If you are a lover of neckties, you have probably, at some stage, wondered where they originated from. After all, although the necktie is quite the fashion statement, apart from being ultra-stylish, it doesn’t actually serve any other purpose!
The earliest depictions of the necktie are the Chinese in 200 BC. Historians discovered ancient paintings of Chinese Terra-cotta warriors wearing knotted scarves tied stylishly around their necks. In these early times, neckwear served a purpose and was used in the Chinese army as protection from the sun and cold.
The necktie, as we know it today, has its origins in the Croatian Military in the 1600s. During the Thirty Years War, Croatian soldiers wore bright and colorful neckerchiefs in support of their French counterparts who, in contrast, wore stiff and ruffled collars. In addition to being stylish and decorative, these neckties proved to be far more comfortable than the starched collars worn by the French soldiers.
Because of the Croatians, neckties eventually became a huge trend by the time Louis XIV ascended to the throne, with both nobility and commoners wearing this highly fashionable accessory.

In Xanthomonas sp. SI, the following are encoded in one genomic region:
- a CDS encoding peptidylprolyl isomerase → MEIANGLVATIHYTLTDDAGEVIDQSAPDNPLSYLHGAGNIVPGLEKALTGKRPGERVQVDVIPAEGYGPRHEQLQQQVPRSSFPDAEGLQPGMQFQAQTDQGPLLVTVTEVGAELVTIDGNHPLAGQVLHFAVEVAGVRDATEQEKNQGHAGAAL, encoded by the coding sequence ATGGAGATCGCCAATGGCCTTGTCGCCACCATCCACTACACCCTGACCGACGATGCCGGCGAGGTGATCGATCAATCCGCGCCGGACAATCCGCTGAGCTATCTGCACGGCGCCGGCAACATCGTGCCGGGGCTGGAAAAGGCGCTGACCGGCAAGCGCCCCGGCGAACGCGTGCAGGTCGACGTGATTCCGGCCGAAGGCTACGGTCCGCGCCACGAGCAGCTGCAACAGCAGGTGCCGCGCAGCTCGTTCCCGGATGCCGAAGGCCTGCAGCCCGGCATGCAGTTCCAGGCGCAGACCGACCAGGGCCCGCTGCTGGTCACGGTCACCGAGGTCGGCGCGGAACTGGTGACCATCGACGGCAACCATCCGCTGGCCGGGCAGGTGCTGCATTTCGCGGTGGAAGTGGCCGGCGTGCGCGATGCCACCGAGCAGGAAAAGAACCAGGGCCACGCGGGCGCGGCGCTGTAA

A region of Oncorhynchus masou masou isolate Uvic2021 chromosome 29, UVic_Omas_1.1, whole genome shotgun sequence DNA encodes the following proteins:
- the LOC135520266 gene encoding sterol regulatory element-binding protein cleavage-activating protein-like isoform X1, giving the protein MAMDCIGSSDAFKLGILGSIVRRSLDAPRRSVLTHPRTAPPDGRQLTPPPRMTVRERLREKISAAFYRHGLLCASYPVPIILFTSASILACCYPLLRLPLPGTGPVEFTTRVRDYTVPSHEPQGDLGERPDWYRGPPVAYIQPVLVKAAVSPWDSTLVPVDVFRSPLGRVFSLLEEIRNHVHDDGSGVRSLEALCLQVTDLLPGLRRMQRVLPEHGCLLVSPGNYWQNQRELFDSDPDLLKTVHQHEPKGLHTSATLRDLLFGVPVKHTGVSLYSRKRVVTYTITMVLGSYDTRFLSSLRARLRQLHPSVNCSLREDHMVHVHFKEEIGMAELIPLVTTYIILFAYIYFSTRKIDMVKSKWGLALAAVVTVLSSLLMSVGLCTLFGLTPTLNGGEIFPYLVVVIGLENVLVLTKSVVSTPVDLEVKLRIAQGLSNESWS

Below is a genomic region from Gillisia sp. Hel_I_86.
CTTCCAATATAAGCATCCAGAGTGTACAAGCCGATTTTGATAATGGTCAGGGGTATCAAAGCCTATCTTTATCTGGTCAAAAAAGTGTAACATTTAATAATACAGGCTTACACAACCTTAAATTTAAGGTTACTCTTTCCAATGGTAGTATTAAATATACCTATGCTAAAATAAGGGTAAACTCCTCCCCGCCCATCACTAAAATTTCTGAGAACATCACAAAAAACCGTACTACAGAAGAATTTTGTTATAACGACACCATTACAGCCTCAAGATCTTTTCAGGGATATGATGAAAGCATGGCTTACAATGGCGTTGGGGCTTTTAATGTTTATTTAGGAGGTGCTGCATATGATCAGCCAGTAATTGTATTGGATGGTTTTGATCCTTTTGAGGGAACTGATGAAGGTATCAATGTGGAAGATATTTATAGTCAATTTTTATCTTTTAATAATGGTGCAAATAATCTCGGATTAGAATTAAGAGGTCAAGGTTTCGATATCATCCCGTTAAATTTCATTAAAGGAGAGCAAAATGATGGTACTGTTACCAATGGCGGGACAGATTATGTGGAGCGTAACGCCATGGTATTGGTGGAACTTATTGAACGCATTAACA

This fashion trend- of wearing a silk cloth (or cravat) stylishly tied around one’s neck- continued well into the 18th Century. During the Industrial Revolution at the beginning of the 19th Century though, men began simplifying the cravat into something more practical: the necktie as we know it today. Neckwear started being folded “four in hand”, with a knot at the base of the throat with two pieces of fabric flowing down. This method of tying a necktie has remained ever since.
Over the past 2 centuries, the necktie has evolved only slightly with the Ascot Tie being formal traditional morning wear, for example (after King Edward VII wore it to The Royal Ascot).
Today, the necktie is as popular as ever. Evidence of this can be seen in the number of neckties given as Father’s Day gifts!